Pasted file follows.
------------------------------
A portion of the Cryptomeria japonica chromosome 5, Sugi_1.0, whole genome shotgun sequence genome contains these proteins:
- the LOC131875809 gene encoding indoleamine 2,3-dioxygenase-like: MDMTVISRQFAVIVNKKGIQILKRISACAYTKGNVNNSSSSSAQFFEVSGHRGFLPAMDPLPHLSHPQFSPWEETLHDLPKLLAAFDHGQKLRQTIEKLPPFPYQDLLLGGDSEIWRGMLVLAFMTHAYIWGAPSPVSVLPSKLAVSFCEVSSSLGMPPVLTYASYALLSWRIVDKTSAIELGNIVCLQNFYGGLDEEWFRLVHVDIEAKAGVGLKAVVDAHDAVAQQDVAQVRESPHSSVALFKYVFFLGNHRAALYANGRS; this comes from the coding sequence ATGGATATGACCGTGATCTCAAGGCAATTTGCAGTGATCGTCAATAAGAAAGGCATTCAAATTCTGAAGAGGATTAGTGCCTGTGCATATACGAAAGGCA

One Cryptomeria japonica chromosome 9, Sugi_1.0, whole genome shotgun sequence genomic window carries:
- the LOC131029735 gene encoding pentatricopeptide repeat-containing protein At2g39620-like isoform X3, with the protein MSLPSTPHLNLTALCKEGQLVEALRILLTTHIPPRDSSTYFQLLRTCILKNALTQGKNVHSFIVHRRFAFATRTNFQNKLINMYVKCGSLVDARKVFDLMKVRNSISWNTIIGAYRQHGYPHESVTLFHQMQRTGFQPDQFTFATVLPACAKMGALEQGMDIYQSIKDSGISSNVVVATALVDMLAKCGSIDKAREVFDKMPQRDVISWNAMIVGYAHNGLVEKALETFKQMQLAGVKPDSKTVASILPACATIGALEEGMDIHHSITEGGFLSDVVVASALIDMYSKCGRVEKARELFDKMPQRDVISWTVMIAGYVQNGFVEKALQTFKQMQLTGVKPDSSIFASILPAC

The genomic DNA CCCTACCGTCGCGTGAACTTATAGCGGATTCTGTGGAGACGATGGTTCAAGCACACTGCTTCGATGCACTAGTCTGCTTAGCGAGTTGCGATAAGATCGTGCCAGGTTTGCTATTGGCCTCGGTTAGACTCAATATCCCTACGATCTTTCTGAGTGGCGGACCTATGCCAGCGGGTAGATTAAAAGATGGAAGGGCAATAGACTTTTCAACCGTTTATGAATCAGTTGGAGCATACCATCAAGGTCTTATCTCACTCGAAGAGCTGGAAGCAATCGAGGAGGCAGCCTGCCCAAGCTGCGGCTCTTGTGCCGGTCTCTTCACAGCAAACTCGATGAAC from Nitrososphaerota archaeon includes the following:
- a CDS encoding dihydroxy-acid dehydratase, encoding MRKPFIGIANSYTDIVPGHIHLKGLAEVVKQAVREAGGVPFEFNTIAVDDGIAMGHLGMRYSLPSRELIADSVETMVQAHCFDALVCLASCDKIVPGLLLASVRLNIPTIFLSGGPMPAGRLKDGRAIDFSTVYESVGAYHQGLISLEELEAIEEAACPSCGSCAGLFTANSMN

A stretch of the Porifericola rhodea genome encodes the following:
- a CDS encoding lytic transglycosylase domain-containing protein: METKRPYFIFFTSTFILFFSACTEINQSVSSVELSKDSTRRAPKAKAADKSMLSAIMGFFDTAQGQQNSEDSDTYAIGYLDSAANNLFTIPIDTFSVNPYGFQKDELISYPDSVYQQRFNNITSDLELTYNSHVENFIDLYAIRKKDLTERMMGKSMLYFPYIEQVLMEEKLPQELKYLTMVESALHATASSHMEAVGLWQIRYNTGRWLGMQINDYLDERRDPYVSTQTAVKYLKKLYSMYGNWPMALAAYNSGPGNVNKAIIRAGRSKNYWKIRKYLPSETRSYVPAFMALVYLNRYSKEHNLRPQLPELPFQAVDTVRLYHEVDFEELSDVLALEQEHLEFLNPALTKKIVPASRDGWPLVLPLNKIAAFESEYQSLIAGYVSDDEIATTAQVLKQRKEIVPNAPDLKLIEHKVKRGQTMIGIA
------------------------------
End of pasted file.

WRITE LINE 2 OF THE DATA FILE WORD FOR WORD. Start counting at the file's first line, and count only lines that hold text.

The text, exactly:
- the LOC131875809 gene encoding indoleamine 2,3-dioxygenase-like: MDMTVISRQFAVIVNKKGIQILKRISACAYTKGNVNNSSSSSAQFFEVSGHRGFLPAMDPLPHLSHPQFSPWEETLHDLPKLLAAFDHGQKLRQTIEKLPPFPYQDLLLGGDSEIWRGMLVLAFMTHAYIWGAPSPVSVLPSKLAVSFCEVSSSLGMPPVLTYASYALLSWRIVDKTSAIELGNIVCLQNFYGGLDEEWFRLVHVDIEAKAGVGLKAVVDAHDAVAQQDVAQVRESPHSSVALFKYVFFLGNHRAALYANGRS; this comes from the coding sequence ATGGATATGACCGTGATCTCAAGGCAATTTGCAGTGATCGTCAATAAGAAAGGCATTCAAATTCTGAAGAGGATTAGTGCCTGTGCATATACGAAAGGCA